One of the “bigger fears”: dip buyers get burned, turn into sellers, “get an exponential move to the downside.”

As far as the stock market is concerned, it took a while – in fact, it took eight years, but retail investors are finally all in, bristling with enthusiasm. TD Ameritrade’s Investor Movement Index rose to 8.59 in December, a new record. TDA’s clients were net buyers for the 11th month in a row, one of the longest buying streaks and ended up with more exposure to the stock market than ever before in the history of the index.

This came after a blistering November, when the index had jumped 15%, “its largest single-month increase ever,” as TDA reported at the time, to 8.53, also a record:

Note how retail investors had been to varying degrees among the naysayers from the end of the Financial Crisis till the end of 2016, before they suddenly became true believers in February 2017.

“I don’t think the investors who are engaging regularly are doing so in a dangerous fashion,” said TDA Chief Market Strategist JJ Kinahan in an interview. But he added, clients at the beginning of 2017 were “up to their knees in it and then up to their thighs, and now up to their chests.”

The implication is that they could get in a little deeper before they’d drown.

“As the year went on, people got more confident,” he said. And despite major geopolitical issues, “the market was never tested at all” last year. There was this “buy-the-dip mentality” every time the market dipped 1% or 2%.

But one of his “bigger fears” this year is this very buy-the-dip mentality, he said. People buy when the market goes down 1% or 2%, and “it goes down 5%, then it goes down 8% — and they turn into sellers, and then they get an exponential move to the downside.”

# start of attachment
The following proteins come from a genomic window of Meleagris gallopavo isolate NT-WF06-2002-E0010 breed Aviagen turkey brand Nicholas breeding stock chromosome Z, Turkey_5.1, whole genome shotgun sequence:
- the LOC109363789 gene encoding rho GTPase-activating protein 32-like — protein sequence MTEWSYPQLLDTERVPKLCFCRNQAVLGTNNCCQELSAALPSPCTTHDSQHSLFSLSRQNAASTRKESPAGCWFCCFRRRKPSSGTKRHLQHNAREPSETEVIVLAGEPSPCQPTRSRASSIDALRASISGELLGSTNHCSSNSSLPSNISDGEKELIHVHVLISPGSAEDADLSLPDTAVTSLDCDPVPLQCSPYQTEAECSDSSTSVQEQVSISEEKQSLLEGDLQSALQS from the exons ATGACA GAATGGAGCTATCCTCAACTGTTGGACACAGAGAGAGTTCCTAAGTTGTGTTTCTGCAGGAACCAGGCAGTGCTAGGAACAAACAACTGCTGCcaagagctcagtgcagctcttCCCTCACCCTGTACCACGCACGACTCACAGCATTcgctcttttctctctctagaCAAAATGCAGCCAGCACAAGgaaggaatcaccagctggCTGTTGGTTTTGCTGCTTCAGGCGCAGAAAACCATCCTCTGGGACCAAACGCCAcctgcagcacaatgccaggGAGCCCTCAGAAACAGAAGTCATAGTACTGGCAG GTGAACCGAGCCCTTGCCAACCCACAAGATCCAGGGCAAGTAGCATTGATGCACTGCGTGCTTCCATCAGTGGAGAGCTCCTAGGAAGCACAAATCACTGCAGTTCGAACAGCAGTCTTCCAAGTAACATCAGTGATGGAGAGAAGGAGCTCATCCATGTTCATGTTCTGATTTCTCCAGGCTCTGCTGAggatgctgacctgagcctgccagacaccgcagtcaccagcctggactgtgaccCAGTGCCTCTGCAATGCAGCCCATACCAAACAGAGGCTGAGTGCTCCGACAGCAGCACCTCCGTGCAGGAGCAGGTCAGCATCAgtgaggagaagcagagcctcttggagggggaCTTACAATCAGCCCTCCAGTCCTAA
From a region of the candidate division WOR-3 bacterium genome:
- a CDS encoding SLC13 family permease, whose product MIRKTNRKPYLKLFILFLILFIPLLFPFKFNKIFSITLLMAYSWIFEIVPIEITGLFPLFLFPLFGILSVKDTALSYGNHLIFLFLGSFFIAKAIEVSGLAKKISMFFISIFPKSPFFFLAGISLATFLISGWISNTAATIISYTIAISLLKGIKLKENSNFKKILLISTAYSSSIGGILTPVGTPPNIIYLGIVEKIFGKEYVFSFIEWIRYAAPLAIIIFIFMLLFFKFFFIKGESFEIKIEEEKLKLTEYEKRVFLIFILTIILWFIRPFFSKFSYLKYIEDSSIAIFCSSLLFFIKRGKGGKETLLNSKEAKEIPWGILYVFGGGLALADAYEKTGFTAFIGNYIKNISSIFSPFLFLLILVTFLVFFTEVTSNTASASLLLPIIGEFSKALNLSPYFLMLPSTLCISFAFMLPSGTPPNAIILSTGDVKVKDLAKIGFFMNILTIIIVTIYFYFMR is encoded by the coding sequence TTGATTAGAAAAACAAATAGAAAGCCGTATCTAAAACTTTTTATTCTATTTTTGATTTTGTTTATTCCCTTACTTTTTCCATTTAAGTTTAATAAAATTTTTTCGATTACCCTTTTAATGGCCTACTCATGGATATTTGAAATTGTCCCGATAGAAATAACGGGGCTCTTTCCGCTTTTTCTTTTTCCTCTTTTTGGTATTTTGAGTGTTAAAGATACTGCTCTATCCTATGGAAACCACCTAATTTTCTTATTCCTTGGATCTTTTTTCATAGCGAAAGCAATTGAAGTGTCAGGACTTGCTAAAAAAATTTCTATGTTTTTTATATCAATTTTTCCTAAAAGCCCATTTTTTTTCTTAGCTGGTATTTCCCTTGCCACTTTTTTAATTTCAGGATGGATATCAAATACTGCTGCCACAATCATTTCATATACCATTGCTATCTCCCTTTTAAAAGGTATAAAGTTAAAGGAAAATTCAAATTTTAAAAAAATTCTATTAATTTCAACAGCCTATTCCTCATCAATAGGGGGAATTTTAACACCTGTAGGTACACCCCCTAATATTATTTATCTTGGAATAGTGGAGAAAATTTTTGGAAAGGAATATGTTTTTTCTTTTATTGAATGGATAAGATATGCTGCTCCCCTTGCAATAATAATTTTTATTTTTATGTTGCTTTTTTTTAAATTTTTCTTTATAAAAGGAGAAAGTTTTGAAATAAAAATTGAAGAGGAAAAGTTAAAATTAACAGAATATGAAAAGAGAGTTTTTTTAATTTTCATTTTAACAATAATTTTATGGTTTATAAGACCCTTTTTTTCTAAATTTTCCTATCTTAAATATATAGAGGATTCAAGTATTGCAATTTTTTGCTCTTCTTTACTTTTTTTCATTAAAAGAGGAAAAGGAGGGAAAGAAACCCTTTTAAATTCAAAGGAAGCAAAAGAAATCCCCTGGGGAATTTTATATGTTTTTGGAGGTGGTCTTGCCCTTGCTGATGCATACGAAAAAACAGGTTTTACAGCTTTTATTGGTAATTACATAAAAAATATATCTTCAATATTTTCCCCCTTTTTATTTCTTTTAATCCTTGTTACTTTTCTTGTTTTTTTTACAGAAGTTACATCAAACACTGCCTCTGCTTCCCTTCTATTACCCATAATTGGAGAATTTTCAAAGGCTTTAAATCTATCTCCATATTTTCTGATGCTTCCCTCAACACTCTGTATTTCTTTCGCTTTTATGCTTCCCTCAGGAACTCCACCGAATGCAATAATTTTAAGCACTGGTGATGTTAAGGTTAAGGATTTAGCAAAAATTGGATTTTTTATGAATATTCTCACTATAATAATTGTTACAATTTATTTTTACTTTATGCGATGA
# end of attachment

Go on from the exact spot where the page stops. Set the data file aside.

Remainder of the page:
In addition to some of the big names in the US – Amazon, Microsoft, Bank of America, etc. – TDA’s clients were “believers” in Chinese online retail and were big buyers of Alibaba and Tencent. But they were sellers of dividend stocks AT&T and Verizon as the yield of two-year Treasuries rose to nearly 2%, and offered a risk-free alternative at comparable yields.

And he added, with an eye out for this year: “It’s hard to believe that the market can go up unchallenged.”

This enthusiasm by retail investors confirms the surge in margin debt – a measure of stock market leverage and risk – which has been jumping from record to record, and hit a new high of $581 billion, up 16% from a year earlier.

And as MarketWatch reported, “cash balances for Charles Schwab clients reached their lowest level on record in the third quarter, according to Morgan Stanley, which wrote that retail investors ‘can’t stay away’ from stocks,” while the stock allocation index by the American Association of Individual Investors “jumped to 72%, its highest level since 2000…” as “retail investors – according to a Deutsche Bank analysis of consumer sentiment data – view the current environment as “the best time ever to invest in the market.”

So we’re assured that absolutely nothing can go wrong, now that retail investors have become true believers and have put every cent to work in the stock market.

This comes just as the Fed has started to unwind QE, shedding Treasuries and mortgage-backed securities, as the ECB has tapered its QE to €30 billion a month, down from €80 billion, and as even the Bank of Japan, after tapering its purchases for a year, has actually allowed its colossal balance sheet to decline for the first time since 2012. Read… QE Party Over, even by the Bank of Japan

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